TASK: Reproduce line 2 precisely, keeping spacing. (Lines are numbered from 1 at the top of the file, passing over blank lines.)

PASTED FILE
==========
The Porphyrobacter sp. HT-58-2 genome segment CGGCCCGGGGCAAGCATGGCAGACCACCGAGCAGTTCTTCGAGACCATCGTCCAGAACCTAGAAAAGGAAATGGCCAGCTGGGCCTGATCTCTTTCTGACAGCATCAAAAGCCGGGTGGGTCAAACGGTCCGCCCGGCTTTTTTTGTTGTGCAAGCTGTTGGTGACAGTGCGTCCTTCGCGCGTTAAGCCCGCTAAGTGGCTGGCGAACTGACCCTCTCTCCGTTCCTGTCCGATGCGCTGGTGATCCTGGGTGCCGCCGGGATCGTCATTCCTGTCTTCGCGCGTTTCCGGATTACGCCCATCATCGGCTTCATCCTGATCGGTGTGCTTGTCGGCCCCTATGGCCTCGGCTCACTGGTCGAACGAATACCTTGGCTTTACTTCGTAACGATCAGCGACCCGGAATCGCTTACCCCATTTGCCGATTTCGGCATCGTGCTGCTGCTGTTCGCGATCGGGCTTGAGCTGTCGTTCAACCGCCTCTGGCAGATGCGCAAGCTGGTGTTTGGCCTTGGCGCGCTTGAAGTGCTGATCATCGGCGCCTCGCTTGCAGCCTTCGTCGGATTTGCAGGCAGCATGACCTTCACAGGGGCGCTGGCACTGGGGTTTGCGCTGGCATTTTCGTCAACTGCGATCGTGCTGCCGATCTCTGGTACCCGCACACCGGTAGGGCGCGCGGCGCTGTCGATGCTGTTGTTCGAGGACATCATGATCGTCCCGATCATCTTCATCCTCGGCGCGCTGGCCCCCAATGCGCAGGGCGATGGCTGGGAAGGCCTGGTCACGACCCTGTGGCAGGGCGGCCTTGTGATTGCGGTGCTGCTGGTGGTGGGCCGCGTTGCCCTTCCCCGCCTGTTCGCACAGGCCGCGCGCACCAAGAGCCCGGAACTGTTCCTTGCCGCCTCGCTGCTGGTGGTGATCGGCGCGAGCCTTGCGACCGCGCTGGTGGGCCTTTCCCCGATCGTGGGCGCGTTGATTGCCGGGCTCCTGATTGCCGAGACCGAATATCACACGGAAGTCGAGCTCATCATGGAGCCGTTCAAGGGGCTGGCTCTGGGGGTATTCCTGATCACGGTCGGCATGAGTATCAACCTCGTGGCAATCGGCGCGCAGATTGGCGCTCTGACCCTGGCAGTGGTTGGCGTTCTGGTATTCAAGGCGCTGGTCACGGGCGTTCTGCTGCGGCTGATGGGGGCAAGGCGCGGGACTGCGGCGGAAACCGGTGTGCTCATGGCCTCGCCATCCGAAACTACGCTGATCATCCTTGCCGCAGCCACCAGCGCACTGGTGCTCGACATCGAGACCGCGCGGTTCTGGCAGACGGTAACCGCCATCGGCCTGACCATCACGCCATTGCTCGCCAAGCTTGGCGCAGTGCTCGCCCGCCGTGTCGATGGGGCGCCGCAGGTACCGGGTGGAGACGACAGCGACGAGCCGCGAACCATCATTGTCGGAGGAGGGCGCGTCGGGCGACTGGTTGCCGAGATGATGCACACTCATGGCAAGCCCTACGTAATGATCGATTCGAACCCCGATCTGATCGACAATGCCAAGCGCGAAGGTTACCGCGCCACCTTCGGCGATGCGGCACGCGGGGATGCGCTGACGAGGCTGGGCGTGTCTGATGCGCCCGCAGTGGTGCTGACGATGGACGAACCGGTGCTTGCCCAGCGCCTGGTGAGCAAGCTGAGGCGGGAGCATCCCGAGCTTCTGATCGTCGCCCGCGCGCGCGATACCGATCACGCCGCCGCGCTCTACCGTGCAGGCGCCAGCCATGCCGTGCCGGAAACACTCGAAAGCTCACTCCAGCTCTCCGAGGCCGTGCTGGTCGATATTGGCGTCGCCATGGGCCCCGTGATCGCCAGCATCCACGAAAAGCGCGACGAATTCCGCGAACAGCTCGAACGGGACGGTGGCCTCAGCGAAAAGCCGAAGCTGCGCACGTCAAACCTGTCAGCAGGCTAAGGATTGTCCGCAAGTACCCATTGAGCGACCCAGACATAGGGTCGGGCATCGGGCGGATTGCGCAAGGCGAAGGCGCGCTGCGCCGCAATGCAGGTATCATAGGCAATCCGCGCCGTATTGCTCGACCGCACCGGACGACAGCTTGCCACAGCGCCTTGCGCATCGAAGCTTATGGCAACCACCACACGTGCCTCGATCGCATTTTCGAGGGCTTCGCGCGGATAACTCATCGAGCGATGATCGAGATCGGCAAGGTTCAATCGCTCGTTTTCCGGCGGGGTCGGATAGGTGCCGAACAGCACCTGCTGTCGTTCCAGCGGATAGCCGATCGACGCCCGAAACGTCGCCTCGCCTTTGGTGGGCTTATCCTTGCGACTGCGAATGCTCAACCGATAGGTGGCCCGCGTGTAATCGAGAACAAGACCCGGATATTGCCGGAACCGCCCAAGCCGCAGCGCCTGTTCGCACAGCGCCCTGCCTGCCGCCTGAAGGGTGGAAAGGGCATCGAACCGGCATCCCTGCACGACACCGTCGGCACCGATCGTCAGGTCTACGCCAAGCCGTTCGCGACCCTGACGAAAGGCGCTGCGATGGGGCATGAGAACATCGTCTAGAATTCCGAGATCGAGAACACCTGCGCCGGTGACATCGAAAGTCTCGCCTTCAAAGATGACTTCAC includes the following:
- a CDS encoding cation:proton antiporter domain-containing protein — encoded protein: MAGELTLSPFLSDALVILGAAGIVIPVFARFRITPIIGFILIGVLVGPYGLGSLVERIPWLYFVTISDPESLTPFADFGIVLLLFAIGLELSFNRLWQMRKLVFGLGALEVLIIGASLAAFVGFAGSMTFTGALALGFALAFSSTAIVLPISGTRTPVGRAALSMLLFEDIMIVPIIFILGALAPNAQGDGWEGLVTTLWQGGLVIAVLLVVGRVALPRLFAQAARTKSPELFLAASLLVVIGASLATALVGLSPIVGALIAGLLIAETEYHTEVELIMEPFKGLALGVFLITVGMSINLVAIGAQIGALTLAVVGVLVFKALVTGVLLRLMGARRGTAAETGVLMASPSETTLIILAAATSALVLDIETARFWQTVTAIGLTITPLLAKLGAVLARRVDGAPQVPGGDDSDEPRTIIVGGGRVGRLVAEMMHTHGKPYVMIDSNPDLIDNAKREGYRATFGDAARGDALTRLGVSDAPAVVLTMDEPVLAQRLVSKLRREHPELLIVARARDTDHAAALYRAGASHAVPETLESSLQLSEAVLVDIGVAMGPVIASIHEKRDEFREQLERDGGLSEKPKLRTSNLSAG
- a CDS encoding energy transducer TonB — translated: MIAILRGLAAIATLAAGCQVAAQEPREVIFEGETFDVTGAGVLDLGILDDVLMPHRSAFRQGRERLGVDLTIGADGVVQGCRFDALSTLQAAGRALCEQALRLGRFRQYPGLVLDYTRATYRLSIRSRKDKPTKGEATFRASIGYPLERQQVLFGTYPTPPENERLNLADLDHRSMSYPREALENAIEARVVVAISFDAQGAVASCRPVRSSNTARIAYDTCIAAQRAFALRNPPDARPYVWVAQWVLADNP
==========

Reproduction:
- a CDS encoding cation:proton antiporter domain-containing protein — encoded protein: MAGELTLSPFLSDALVILGAAGIVIPVFARFRITPIIGFILIGVLVGPYGLGSLVERIPWLYFVTISDPESLTPFADFGIVLLLFAIGLELSFNRLWQMRKLVFGLGALEVLIIGASLAAFVGFAGSMTFTGALALGFALAFSSTAIVLPISGTRTPVGRAALSMLLFEDIMIVPIIFILGALAPNAQGDGWEGLVTTLWQGGLVIAVLLVVGRVALPRLFAQAARTKSPELFLAASLLVVIGASLATALVGLSPIVGALIAGLLIAETEYHTEVELIMEPFKGLALGVFLITVGMSINLVAIGAQIGALTLAVVGVLVFKALVTGVLLRLMGARRGTAAETGVLMASPSETTLIILAAATSALVLDIETARFWQTVTAIGLTITPLLAKLGAVLARRVDGAPQVPGGDDSDEPRTIIVGGGRVGRLVAEMMHTHGKPYVMIDSNPDLIDNAKREGYRATFGDAARGDALTRLGVSDAPAVVLTMDEPVLAQRLVSKLRREHPELLIVARARDTDHAAALYRAGASHAVPETLESSLQLSEAVLVDIGVAMGPVIASIHEKRDEFREQLERDGGLSEKPKLRTSNLSAG